Within the area of critical care pharmacology and toxicology, the single most common cause of withdrawal or restriction in the use of drugs that have already been marketed is prolongation of cardiac repolarization (the process by which the membrane potential of the cardiac muscle cell is restored to the cell’s resting potential). This prolonged cardiac repolarization (objectively measured as QT-interval prolongation on standard electrocardiogram, indicating the time elapsed between ventricular contraction and posterior relaxation) facilitates the development of polymorphic ventricular tachycardia, or torsade de pointes, which can be fatal. Thus, in the United States, the Food and Drug Administration (FDA) Advisory Panel has recommended that pharmaceutical manufacturers institute a mandatory training for opioid prescribing called the Risk Evaluation and Mitigation Strategy.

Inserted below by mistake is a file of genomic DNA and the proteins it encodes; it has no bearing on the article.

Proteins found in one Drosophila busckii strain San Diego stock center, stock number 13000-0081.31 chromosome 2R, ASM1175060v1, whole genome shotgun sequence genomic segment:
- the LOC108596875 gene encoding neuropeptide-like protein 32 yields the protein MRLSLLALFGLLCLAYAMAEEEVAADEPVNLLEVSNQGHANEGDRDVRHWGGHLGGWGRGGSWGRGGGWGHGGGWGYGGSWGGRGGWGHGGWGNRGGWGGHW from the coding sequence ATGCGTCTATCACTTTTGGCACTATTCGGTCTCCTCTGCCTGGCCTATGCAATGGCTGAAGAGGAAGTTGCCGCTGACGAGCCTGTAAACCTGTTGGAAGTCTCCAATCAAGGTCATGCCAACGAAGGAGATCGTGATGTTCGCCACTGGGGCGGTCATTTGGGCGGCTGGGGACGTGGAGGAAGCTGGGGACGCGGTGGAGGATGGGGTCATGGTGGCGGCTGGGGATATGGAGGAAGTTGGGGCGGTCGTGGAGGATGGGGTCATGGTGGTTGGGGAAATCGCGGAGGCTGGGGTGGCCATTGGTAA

In a recent paper authored by Nicolás Fernández et al., published in Rapid Communications in Mass Spectrometry (DOI: 10.1002/rcm.7933), the researchers describe a new method in which UCT’s flagship sorbent, Clean Screen® DAU (CSDAU303), was used for the simultaneous quantification of Meperidine, its main metabolite Normeperidine,Tramadol, Propoxyphene, and its main metabolite Norpropoxyphene in plasma samples. This procedure involves base-catalyzed rearrangement of norpropoxyphene to norpropoxyphene amide using gas chromatography-mass spectrometry (GC-MS). The authors report a low limit of quantification and excellent precision in the analysis of authentic samples using only 500 µL of plasma sample without prior derivatization. This validated methodology is very useful in therapeutic drug monitoring and in forensic toxicology laboratories for assessing opiate abuse history and acute intoxication. Furthermore, this method enabled the analysts to correlate the plasma concentrations of opioids analgesics and their metabolites with a change of QT interval in an electrocardiogram performed at the moment of sample collection. This correlation was used to establish a more correct estimation of the risk / benefit balance of therapeutic doses of opioids. When researchers working in the area of critical care toxicology require the finest of sorbents to give world class results, they turn to UCT as their first choice. For more information regarding Clean Screen® sorbents visit https://sampleprep.unitedchem.com/products/spe/clinical-forensic.